"We did everything proper we were supposed to do," Mr. Fleming said. "(Mr. Williams' payment) was not enough for us to get involved in the case."

The attorney who was appointed to represent Mr. Williams a year and a half after his arrest was paid $250. Judge Fleming sentenced Mr. Williams to 15 years in prison and imposed the mandatory $200,000 fine. He is still in prison.

Unlike Judge Pickett, Judge Fleming said the withdrawal of defense attorneys does cause major problems.

Once an attorney goes to court with a client or submits documents on that person's behalf, his name goes into the court system's computer program, which is used to schedule court hearings and trials. If a defense attorney later announces on the trial date that he doesn't represent that defendant, "Then the state's gone to a lot of unnecessary expense preparing for trial. The taxpayers should not be responsible for that," Judge Fleming said.

Georgia is not alone in restricting an attorney's ability to withdraw from a criminal case. Each state has its own rules, but generally a judge has to sign off, said Michael J. Oths, the president of the National Organization of Bar Counsel - an association of attorneys who investigate allegations of lawyer misconduct in the United States.

A motion to withdraw must be presented to a judge if the lawyer is considered "an attorney of record," Mr. Oths said.

"If I show up in court at arraignment and say I represent Billy Bob, then I am counsel of record," Mr. Oths said. A single court appearance with a client or a lawyer's signature on any court document means he is the attorney of record "at least in every system I know of," Mr. Oths said.

It's the same in Georgia.

Lawyers grouse about nonpaying clients, but once an attorney appears in court for a client or presents a court document on a defendant's behalf, the lawyer cannot walk away from the case - even if the client doesn't pay, said Nicholas Lotito of Atlanta, the past president of the Georgia Association of Criminal Defense Lawyers.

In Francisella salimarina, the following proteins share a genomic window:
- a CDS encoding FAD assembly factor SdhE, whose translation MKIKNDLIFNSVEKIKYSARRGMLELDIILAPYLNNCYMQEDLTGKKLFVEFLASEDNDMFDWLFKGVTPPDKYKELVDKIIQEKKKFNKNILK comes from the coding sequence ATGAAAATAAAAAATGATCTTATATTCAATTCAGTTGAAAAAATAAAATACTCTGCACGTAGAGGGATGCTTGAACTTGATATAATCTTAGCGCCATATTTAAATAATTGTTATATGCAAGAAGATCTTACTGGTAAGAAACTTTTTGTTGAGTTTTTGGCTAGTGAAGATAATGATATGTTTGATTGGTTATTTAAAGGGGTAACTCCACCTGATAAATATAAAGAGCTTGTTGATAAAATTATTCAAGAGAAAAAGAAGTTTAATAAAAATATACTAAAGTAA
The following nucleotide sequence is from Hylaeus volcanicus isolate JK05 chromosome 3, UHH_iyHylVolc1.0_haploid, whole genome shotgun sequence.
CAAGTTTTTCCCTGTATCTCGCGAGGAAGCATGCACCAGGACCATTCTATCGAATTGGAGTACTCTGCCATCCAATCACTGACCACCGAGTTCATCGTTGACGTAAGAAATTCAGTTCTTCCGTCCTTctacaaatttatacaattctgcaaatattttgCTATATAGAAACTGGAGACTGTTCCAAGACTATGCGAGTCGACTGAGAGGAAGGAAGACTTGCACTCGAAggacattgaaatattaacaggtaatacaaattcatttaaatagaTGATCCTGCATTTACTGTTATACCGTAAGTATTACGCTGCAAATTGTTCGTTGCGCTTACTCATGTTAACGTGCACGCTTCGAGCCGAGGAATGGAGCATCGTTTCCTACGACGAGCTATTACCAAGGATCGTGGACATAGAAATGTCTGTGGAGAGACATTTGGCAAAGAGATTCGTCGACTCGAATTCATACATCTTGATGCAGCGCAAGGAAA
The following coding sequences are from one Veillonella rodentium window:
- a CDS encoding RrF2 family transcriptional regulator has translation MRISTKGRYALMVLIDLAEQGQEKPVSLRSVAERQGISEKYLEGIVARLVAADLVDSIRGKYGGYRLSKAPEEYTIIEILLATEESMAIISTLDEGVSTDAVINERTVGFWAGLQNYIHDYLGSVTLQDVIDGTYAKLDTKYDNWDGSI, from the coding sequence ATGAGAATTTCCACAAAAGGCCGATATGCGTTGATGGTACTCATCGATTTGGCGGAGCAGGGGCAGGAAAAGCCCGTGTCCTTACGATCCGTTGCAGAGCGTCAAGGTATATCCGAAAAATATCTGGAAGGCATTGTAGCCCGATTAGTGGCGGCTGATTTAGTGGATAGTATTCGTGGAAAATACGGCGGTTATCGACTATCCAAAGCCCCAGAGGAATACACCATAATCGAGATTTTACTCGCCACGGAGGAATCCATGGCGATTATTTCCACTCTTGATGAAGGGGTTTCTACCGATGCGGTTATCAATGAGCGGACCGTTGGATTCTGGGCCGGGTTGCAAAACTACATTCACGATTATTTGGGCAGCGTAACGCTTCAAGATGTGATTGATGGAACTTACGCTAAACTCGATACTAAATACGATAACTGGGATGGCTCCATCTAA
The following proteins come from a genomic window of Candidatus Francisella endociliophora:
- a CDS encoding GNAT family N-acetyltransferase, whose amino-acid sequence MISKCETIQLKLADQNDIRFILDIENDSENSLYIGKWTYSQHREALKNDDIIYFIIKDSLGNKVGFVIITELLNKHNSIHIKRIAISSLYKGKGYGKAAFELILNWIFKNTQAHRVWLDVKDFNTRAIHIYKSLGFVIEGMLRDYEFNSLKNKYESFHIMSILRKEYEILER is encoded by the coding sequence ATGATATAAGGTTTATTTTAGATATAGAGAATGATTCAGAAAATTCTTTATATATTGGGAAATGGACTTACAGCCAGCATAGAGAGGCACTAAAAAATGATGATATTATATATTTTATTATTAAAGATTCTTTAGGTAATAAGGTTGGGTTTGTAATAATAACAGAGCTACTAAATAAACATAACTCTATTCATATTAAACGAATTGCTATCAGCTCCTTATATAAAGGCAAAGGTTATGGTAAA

And judges, lawyers here and elsewhere say, are loathe to let attorneys withdraw in criminal cases because it does cause delay and confusion and lawyers have a heightened obligation to clients facing a loss of liberty. Judge Watkins said that, when he was practicing, lawyers understood that they shouldn't ask to withdraw in a criminal case.

Reach Sandy Hodson at (706) 823-3226.

About this series

Methodology

The Augusta Chronicle began this investigation four years ago. Dozens of attorneys, defendants, witnesses, victims, legal experts and judges were interviewed, and thousands of pages of court documents were examined.

The specific cases cited for this investigation include only non-indigent clients dropped by attorneys before their cases were concluded in Richmond County Superior Court. The investigative time period was August 1995 through August 2000. Each case cited arose, was pending or ended in that time period.

The investigation was further narrowed to those cases in which attorneys cited just a general "conflict" reason to withdraw, or cited payment issues with clients, with two exceptions.

In both exceptions, attorneys cited a conflict because of prior representation of clients. In one case, the attorney also wrote in the motion that he instructed indigent defense to appoint a new attorney. In the other, the attorney cited a conflict, telling the judge she had discovered three days before trial that a law firm colleague previously represented the client's co-defendant. But, according to court documents, she had appeared in court on behalf of that co-defendant at arraignment.

In the cases examined by The Chronicle in which there was no judge's order granting permission to withdraw, the only cases included were those in which defendants began with privately paid attorneys but ended with court-appointed attorneys.

Attorney disciplinary actions

The Georgia Supreme Court is responsible for disciplinary actions for attorneys in this state. Disciplinary actions can range from a private admonition, which does not affect an attorney's law license, to disbarment, a public action that prohibits the lawyer from practicing law. The State Bar of Georgia's Office of the General Counsel investigates complaints against attorneys. The office number is (404) 527-8720.